Fight, Fiddle, Ply, Muzzle

First Fight. Then Fiddle.

First fight. Then fiddle. Ply the slipping string
with feathery sorcery; muzzle the note
with hurting love; the music that they wrote
bewitch, bewilder. Qualify to sing
threadwise. Devise no salt, no hempen thing
for the dear instrument to bear. Devote
the bow to silks and honey. Be remote
a while from malice and from murdering.
But first to arms, to armor. Carry hate
in front of you and harmony behind.
Be deaf to music and to beauty blind.
Win war. Rise bloody, maybe not too late
for having first to civilize a space
wherein to play your violin with grace.

–Gwendolyn Brooks

Brooks (1917-2000) was a Pulitzer prize-winning American Poet. She claimed that to create “bigness” you don’t have to create an epic. “Bigness,” said Brooks “can be found in a little haiku, five syllables, seven syllables.”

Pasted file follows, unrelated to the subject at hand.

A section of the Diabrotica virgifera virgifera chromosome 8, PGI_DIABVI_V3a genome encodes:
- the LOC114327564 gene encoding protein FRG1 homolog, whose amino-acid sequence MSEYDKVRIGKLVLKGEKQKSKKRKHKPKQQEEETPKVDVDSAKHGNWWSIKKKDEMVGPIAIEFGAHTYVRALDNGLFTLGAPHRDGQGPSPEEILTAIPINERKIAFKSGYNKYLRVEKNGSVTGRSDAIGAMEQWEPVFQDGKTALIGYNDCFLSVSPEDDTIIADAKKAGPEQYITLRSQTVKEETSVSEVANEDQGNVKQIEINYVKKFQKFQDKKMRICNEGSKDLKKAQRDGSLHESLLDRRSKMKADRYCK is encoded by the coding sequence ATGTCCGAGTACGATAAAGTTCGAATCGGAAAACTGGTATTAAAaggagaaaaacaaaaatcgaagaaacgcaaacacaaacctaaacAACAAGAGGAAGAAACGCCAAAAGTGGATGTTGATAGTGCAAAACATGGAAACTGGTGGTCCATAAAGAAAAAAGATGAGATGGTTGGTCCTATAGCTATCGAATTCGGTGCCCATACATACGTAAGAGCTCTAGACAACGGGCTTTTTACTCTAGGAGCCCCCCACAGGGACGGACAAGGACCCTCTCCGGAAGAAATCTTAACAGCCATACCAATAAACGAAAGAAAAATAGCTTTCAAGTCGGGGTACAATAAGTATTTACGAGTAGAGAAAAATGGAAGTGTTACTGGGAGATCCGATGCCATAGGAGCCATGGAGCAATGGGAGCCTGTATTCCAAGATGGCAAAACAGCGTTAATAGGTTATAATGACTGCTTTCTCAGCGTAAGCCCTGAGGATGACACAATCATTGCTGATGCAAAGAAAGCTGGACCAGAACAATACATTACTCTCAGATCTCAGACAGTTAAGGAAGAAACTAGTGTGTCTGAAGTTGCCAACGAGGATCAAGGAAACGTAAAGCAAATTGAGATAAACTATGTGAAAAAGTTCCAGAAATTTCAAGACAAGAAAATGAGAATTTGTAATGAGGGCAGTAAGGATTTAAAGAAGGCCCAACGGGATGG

An outstanding example of this is exemplified by her most famous poem, “We Real Cool”:

We real cool. We
Left school. We

Lurk late. We
Strike straight. We

Sing sin. We
Thin gin. We

Jazz June. We
Die soon.

3 Replies to “Fight, Fiddle, Ply, Muzzle”

  1. Amazing, subtle poem with powerful shift in the middle from the delicacy of creating an instrument to the blunt harshness of hate and war, deaf to music and the beauty of life. Vague echoes for me of Mark Twain’s War Prayer, but much more compact, delicate, artful in a small package. Love the jazzy little one, too. Such an excellent poem, finder, you are.

  2. Hey G, I love the attribution of poem finder–thanks! I don’t know Twain’s War Prayer, but I’ll find it and see the comparison you are making.

  3. I love this peom it’s so inspiring.

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